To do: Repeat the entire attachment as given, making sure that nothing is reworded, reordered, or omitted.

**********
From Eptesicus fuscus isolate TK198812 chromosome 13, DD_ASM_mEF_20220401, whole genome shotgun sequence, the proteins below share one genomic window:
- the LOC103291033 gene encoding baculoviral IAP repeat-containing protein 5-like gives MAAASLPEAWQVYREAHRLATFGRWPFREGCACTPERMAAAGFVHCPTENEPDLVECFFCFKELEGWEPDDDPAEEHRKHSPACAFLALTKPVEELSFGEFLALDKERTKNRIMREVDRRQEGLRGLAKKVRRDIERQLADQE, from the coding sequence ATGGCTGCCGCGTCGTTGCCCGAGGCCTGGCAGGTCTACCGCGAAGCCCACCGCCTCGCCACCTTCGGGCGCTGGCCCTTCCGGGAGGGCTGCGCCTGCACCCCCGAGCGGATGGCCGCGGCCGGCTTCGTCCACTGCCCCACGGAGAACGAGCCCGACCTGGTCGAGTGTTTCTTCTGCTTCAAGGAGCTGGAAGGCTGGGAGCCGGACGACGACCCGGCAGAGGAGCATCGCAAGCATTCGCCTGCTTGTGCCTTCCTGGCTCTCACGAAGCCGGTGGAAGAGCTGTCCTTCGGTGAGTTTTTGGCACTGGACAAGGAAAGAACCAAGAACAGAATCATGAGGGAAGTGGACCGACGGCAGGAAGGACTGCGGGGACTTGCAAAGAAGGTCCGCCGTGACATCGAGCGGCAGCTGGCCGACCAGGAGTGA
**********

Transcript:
From Eptesicus fuscus isolate TK198812 chromosome 13, DD_ASM_mEF_20220401, whole genome shotgun sequence, the proteins below share one genomic window:
- the LOC103291033 gene encoding baculoviral IAP repeat-containing protein 5-like gives MAAASLPEAWQVYREAHRLATFGRWPFREGCACTPERMAAAGFVHCPTENEPDLVECFFCFKELEGWEPDDDPAEEHRKHSPACAFLALTKPVEELSFGEFLALDKERTKNRIMREVDRRQEGLRGLAKKVRRDIERQLADQE, from the coding sequence ATGGCTGCCGCGTCGTTGCCCGAGGCCTGGCAGGTCTACCGCGAAGCCCACCGCCTCGCCACCTTCGGGCGCTGGCCCTTCCGGGAGGGCTGCGCCTGCACCCCCGAGCGGATGGCCGCGGCCGGCTTCGTCCACTGCCCCACGGAGAACGAGCCCGACCTGGTCGAGTGTTTCTTCTGCTTCAAGGAGCTGGAAGGCTGGGAGCCGGACGACGACCCGGCAGAGGAGCATCGCAAGCATTCGCCTGCTTGTGCCTTCCTGGCTCTCACGAAGCCGGTGGAAGAGCTGTCCTTCGGTGAGTTTTTGGCACTGGACAAGGAAAGAACCAAGAACAGAATCATGAGGGAAGTGGACCGACGGCAGGAAGGACTGCGGGGACTTGCAAAGAAGGTCCGCCGTGACATCGAGCGGCAGCTGGCCGACCAGGAGTGA